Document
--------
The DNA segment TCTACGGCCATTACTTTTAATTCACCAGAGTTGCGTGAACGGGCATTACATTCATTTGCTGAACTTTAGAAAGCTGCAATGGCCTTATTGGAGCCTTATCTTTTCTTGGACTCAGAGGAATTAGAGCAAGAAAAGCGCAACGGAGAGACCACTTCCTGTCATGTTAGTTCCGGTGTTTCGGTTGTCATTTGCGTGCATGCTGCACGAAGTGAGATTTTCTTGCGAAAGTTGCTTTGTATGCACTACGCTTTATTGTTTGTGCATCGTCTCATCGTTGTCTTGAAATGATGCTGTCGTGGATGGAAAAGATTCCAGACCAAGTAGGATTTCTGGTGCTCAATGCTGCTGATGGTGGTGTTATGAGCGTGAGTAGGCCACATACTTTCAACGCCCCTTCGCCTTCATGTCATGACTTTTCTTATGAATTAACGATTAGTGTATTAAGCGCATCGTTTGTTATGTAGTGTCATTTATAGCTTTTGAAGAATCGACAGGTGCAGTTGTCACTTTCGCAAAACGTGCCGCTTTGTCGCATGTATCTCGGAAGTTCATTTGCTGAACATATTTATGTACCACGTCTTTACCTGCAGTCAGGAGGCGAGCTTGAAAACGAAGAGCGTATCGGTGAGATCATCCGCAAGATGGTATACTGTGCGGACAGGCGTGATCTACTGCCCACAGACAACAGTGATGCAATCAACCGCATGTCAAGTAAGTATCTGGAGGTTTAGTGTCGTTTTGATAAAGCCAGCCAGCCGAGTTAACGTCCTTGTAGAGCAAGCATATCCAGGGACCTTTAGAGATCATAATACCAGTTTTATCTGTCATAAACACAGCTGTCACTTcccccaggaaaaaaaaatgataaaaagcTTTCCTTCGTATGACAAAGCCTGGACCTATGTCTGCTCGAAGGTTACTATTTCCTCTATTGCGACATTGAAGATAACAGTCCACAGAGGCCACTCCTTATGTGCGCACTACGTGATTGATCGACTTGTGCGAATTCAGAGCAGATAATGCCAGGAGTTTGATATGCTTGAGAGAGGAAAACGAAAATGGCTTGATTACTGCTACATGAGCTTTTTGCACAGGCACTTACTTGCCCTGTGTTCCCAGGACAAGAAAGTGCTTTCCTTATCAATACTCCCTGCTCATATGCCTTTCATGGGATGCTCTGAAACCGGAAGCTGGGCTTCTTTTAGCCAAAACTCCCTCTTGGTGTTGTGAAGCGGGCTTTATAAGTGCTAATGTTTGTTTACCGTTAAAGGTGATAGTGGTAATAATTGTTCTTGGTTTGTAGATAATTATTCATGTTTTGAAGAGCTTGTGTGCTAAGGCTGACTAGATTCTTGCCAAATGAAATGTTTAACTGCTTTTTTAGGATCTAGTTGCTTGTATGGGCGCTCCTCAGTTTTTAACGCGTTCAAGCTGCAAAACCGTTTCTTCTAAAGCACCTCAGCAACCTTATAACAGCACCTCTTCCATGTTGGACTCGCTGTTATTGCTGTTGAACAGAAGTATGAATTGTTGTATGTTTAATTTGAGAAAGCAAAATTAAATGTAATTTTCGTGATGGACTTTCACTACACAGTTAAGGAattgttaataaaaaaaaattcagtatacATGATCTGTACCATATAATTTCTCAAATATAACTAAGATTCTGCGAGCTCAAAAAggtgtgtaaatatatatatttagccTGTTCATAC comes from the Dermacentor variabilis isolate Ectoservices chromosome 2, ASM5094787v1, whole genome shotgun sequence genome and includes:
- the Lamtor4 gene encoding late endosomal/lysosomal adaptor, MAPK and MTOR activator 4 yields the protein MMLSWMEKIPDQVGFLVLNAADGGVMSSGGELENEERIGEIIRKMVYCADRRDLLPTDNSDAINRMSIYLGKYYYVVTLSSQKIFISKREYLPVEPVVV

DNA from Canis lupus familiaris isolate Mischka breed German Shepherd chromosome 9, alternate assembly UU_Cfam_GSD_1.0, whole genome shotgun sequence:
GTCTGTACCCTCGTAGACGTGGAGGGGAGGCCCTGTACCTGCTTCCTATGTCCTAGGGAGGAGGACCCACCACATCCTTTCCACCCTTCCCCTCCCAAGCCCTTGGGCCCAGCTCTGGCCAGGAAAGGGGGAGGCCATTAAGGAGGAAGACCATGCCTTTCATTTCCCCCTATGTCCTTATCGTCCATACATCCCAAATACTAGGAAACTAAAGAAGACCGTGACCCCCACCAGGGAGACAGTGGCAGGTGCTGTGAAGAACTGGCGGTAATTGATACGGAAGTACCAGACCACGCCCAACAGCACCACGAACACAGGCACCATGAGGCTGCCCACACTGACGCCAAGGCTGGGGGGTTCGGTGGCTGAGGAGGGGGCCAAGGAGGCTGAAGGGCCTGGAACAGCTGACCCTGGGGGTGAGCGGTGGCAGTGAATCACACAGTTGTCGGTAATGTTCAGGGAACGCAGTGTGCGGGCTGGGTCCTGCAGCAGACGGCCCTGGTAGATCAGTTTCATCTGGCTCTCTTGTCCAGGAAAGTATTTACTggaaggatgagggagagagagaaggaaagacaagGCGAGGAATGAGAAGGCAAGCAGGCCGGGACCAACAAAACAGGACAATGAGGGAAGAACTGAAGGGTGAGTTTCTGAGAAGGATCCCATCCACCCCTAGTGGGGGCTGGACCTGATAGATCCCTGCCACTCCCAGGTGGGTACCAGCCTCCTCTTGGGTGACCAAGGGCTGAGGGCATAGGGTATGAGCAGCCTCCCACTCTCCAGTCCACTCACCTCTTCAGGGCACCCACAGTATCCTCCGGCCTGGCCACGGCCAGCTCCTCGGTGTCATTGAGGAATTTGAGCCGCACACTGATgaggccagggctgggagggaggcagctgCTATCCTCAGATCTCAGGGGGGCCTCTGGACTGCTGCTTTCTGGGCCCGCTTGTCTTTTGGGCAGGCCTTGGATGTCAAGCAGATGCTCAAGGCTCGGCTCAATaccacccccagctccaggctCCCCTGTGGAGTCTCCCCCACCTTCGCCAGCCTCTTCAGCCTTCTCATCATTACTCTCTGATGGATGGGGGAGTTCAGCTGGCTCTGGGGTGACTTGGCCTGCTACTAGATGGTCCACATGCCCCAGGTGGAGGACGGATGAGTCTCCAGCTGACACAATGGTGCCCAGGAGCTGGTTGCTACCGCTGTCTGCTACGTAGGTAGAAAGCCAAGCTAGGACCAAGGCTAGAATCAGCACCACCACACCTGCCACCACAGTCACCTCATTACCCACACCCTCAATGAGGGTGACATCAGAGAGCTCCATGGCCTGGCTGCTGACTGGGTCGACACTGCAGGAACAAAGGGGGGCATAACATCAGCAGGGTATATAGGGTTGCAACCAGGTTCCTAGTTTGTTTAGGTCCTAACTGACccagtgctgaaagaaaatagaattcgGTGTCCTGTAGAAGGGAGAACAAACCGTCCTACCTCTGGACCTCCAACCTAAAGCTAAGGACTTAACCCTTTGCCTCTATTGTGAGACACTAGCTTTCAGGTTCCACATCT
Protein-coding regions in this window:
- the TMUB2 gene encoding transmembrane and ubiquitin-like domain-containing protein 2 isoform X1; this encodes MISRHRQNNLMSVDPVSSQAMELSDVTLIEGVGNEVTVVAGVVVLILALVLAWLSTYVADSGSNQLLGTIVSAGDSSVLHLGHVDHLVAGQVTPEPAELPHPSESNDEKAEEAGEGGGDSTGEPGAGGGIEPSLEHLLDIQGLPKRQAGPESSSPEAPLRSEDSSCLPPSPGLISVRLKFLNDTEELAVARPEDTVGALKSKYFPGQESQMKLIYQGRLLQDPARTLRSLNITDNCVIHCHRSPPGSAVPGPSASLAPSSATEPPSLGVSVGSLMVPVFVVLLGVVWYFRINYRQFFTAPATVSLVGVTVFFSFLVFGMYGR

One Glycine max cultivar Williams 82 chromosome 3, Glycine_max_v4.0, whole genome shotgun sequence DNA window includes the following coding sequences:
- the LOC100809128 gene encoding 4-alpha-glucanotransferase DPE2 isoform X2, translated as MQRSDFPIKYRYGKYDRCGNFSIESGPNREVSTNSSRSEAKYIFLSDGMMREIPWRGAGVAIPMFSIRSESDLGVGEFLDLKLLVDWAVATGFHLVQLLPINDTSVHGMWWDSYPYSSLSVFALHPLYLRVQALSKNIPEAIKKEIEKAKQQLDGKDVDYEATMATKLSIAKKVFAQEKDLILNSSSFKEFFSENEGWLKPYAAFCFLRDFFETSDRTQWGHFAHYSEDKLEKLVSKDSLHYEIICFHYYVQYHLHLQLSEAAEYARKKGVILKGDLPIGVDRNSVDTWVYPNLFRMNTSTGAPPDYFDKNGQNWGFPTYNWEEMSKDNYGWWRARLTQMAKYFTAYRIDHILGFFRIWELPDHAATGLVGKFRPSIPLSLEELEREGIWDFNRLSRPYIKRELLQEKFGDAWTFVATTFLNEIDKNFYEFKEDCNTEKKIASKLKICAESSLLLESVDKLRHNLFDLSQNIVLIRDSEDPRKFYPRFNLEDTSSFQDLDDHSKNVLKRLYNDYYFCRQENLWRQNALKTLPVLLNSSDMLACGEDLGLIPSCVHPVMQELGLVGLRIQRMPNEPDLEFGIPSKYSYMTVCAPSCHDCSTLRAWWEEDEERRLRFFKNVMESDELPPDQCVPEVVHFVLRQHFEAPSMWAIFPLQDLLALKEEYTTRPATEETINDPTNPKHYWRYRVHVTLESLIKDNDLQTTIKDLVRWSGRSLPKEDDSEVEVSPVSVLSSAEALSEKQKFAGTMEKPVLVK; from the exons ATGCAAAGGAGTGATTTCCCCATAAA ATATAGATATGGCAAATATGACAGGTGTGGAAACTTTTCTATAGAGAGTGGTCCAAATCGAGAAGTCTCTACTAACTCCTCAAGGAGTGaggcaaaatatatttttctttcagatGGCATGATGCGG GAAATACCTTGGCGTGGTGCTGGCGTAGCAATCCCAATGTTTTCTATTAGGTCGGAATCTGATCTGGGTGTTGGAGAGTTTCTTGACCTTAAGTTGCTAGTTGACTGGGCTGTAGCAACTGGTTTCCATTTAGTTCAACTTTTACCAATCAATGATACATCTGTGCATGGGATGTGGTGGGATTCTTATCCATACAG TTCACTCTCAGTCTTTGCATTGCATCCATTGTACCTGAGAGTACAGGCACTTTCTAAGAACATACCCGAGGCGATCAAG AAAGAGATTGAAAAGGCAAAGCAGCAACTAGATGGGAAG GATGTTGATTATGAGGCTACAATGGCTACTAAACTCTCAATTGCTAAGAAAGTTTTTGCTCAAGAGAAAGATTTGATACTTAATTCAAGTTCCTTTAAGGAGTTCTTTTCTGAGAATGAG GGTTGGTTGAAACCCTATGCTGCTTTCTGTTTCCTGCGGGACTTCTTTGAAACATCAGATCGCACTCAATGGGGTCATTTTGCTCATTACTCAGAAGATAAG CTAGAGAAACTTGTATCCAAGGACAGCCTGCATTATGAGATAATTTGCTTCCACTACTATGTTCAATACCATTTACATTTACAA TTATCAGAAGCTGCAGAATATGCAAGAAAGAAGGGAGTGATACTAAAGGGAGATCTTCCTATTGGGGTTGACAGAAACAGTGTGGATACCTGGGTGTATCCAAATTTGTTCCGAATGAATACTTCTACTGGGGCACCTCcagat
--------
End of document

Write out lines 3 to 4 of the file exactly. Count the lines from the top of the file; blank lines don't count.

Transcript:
DNA from Canis lupus familiaris isolate Mischka breed German Shepherd chromosome 9, alternate assembly UU_Cfam_GSD_1.0, whole genome shotgun sequence:
GTCTGTACCCTCGTAGACGTGGAGGGGAGGCCCTGTACCTGCTTCCTATGTCCTAGGGAGGAGGACCCACCACATCCTTTCCACCCTTCCCCTCCCAAGCCCTTGGGCCCAGCTCTGGCCAGGAAAGGGGGAGGCCATTAAGGAGGAAGACCATGCCTTTCATTTCCCCCTATGTCCTTATCGTCCATACATCCCAAATACTAGGAAACTAAAGAAGACCGTGACCCCCACCAGGGAGACAGTGGCAGGTGCTGTGAAGAACTGGCGGTAATTGATACGGAAGTACCAGACCACGCCCAACAGCACCACGAACACAGGCACCATGAGGCTGCCCACACTGACGCCAAGGCTGGGGGGTTCGGTGGCTGAGGAGGGGGCCAAGGAGGCTGAAGGGCCTGGAACAGCTGACCCTGGGGGTGAGCGGTGGCAGTGAATCACACAGTTGTCGGTAATGTTCAGGGAACGCAGTGTGCGGGCTGGGTCCTGCAGCAGACGGCCCTGGTAGATCAGTTTCATCTGGCTCTCTTGTCCAGGAAAGTATTTACTggaaggatgagggagagagagaaggaaagacaagGCGAGGAATGAGAAGGCAAGCAGGCCGGGACCAACAAAACAGGACAATGAGGGAAGAACTGAAGGGTGAGTTTCTGAGAAGGATCCCATCCACCCCTAGTGGGGGCTGGACCTGATAGATCCCTGCCACTCCCAGGTGGGTACCAGCCTCCTCTTGGGTGACCAAGGGCTGAGGGCATAGGGTATGAGCAGCCTCCCACTCTCCAGTCCACTCACCTCTTCAGGGCACCCACAGTATCCTCCGGCCTGGCCACGGCCAGCTCCTCGGTGTCATTGAGGAATTTGAGCCGCACACTGATgaggccagggctgggagggaggcagctgCTATCCTCAGATCTCAGGGGGGCCTCTGGACTGCTGCTTTCTGGGCCCGCTTGTCTTTTGGGCAGGCCTTGGATGTCAAGCAGATGCTCAAGGCTCGGCTCAATaccacccccagctccaggctCCCCTGTGGAGTCTCCCCCACCTTCGCCAGCCTCTTCAGCCTTCTCATCATTACTCTCTGATGGATGGGGGAGTTCAGCTGGCTCTGGGGTGACTTGGCCTGCTACTAGATGGTCCACATGCCCCAGGTGGAGGACGGATGAGTCTCCAGCTGACACAATGGTGCCCAGGAGCTGGTTGCTACCGCTGTCTGCTACGTAGGTAGAAAGCCAAGCTAGGACCAAGGCTAGAATCAGCACCACCACACCTGCCACCACAGTCACCTCATTACCCACACCCTCAATGAGGGTGACATCAGAGAGCTCCATGGCCTGGCTGCTGACTGGGTCGACACTGCAGGAACAAAGGGGGGCATAACATCAGCAGGGTATATAGGGTTGCAACCAGGTTCCTAGTTTGTTTAGGTCCTAACTGACccagtgctgaaagaaaatagaattcgGTGTCCTGTAGAAGGGAGAACAAACCGTCCTACCTCTGGACCTCCAACCTAAAGCTAAGGACTTAACCCTTTGCCTCTATTGTGAGACACTAGCTTTCAGGTTCCACATCT